I have worked for years with leaders who honestly desired to become ‘more collaborative’.  The biggest impediments they had to overcome were perceived threats to identity, status and sense of control…  To put it bluntly threats to people’s egos. “How can I trust you to understand my world, my priorities and to execute things to my standards or with my quality of vision?  Am I to share the glory?? After all, who remembers Elisha Gray?”

This happens while we operate according to a sense of purpose or meaning which focuses on our individual achievement.

Fulfilling an individual’s ambitions is not leadership – and certainly not the leadership we need right now. As leaders we are called think bigger and wider than we ever have before.

The paradigm for businesses is changing from “profit is good” to a recognition that “a business cannot thrive in a community that fails”. [5] Indeed there is much convincing commentary that our consumption- growth based business models are broken: we already consume about 1.5 times what the planet can sustainably produce.[6]

The function of leadership at Unilver involved creating space where ego can be put to one side among people who might believe they have nothing in common and indeed are in competition, building space for thoughtful and assertive challenge and deep, appreciative listening and learning.  Leading means to become a channel for what needs to emerge, the future that needs to be created[7].  The solutions created at Unilver look very different to what any individual might have conceived and deliver a win/win/win.  That is something to be rightly proud of.

In summary, if you know you are wedded to the concept of ‘your idea’ or are motivated by recognition of the part you play, you are stopping yourself from leading in a way that matters, a way that is urgently needed.  The invitation is to step beyond this and lead something larger than yourself, knowing that you won’t be doing this on your own.  The world is waiting.


Ruth McCance is an Executive Confidante, Coach and Faciliator with over 20 years’ experience in guiding people on their leadership journey, as they navigate change for themselves and their organisations. Beginning on the basis that we lead through the quality of our relationships, she will help you develop a ‘symphonised’ way of leading which harnesses not just your own power but the power of those around you.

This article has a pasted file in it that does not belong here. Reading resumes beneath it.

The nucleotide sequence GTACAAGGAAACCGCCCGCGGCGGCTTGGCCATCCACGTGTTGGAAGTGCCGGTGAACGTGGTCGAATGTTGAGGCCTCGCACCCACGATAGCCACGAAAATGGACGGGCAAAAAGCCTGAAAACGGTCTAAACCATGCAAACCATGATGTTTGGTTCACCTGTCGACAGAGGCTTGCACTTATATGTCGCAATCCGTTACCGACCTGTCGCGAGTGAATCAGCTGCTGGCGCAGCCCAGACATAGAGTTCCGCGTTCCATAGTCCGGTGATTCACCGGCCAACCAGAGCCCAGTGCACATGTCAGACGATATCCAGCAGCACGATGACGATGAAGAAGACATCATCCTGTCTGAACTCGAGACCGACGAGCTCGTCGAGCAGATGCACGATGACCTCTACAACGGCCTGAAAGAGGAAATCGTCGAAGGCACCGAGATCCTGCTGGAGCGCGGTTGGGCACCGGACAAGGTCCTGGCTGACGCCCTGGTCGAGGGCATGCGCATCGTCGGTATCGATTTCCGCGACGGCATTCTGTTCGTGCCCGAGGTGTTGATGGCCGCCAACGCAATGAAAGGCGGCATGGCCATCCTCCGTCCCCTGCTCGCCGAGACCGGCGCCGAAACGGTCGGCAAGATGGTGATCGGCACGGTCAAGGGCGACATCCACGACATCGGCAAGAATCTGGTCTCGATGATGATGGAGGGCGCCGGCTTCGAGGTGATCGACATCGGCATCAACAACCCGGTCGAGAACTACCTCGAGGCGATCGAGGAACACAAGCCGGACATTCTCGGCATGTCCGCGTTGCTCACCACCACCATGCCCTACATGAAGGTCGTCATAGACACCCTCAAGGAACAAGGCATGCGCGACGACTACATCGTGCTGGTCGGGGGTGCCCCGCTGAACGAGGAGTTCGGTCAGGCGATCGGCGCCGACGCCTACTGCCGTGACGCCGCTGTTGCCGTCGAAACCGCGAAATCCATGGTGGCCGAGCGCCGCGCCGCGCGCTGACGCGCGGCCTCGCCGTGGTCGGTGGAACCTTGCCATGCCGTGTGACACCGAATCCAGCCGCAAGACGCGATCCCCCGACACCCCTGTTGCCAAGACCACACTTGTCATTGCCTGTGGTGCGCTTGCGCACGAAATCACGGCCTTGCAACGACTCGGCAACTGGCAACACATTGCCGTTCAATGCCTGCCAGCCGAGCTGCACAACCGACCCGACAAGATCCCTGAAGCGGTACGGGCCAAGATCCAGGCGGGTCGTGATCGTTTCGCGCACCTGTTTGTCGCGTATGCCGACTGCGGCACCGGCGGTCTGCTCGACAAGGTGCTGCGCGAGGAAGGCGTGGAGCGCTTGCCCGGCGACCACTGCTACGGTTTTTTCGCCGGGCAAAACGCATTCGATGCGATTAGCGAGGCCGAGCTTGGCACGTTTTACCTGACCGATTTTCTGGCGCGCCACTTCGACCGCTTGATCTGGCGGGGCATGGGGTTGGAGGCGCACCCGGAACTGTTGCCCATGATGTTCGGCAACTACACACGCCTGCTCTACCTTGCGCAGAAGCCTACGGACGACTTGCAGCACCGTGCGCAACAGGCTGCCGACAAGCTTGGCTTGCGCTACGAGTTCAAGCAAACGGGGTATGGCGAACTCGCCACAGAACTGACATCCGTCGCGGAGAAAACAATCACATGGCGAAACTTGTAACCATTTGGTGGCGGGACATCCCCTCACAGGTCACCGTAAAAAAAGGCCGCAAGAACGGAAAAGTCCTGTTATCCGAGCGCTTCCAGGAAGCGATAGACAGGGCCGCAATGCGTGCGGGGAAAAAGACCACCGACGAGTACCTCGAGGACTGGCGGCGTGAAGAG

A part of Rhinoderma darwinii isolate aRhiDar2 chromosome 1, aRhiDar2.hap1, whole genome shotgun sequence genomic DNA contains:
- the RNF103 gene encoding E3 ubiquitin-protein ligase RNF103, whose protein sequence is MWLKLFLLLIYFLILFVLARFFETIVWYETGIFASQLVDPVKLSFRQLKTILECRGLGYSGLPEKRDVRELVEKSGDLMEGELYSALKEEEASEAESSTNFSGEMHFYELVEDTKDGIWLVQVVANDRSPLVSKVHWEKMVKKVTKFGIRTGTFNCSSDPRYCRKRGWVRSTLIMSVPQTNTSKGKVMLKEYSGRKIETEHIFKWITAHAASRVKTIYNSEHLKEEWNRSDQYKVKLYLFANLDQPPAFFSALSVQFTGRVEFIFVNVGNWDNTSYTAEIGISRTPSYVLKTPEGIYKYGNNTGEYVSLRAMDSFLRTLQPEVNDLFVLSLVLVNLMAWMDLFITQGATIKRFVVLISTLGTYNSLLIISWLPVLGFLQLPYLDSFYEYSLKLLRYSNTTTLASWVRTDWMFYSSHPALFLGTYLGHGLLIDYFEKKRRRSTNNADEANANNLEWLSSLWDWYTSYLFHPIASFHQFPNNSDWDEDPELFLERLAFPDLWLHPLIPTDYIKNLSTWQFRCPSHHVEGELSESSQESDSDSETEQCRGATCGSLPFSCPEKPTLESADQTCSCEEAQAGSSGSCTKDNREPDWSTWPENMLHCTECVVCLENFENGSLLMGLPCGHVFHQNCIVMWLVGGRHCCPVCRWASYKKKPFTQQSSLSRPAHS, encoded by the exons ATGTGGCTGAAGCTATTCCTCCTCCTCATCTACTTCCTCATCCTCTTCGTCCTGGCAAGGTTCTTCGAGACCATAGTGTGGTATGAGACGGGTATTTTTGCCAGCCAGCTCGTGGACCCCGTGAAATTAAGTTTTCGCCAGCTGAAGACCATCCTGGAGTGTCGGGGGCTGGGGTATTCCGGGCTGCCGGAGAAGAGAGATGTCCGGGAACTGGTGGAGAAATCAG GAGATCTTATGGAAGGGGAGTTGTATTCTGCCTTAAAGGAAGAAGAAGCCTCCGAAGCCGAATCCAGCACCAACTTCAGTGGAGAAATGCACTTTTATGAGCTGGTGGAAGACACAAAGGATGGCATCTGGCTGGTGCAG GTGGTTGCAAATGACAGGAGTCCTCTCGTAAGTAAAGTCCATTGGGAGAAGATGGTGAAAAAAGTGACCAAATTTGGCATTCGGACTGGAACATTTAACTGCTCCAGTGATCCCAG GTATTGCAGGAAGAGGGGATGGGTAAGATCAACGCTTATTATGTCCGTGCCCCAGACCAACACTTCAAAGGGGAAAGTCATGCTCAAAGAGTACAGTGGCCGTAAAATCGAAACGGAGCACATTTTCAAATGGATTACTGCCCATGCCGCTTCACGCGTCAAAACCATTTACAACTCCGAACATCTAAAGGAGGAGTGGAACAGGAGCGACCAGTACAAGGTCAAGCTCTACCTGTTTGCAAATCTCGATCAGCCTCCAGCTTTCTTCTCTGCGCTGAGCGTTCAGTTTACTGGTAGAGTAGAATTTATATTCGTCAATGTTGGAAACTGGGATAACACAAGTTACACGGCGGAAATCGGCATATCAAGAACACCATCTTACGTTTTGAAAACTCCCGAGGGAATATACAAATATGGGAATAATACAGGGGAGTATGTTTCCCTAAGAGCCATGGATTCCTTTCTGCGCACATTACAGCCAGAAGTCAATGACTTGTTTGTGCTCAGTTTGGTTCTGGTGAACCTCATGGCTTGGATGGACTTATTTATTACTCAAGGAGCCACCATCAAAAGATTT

Ruth’s vision is of a world where the most powerful organisations are guided by people who lead through difference, not despite difference, leaving a legacy of amazing achievements by establishing deeply connected human networks.


[1] https://en.wikipedia.org/wiki/Invention_of_the_telephone#Electro-magnetic_transmitters_and_receivers

[2] Otto Scharmer ‘Leading from the Emerging Future’  various citations incl. Introduction and Chapter 8 available at http://www.ottoscharmer.com/publications/books – though I recommend the whole book.

[3] http://spectrum.ieee.org/automaton/biomedical/bionics/dean-kamen-luke-arm-prosthesis-receives-fda-approval

http://spectrum.ieee.org/biomedical/bionics/special-report-prosthetic-arms; http://spectrum.ieee.org/automaton/robotics/medical-robots/darpa-and-osrf-developing-nextgen-prosthetic-limbs-in-simulation-and-reality

[4] [4] Here’s a recent article  http://www.huffingtonpost.com/inclusive-capitalism/paul-polman-why-the-role_b_7652954.html?ir=Australia

[5] Paul Polman, CEO Unilever .  For a fuller outline of Polman’s position see any of the many articles posted.  Here’s a recent one http://www.huffingtonpost.com/inclusive-capitalism/paul-polman-why-the-role_b_7652954.html?ir=Australia

[6] http://www.ottoscharmer.com/sites/default/files/2011_BMZ_Forum_Scharmer.pdf

[7] These concepts are beautifully explored in Otto Scharmer’s book Leading from the Emerging Future, which also contains some moving and inspiring case studies of transformations happening around the world.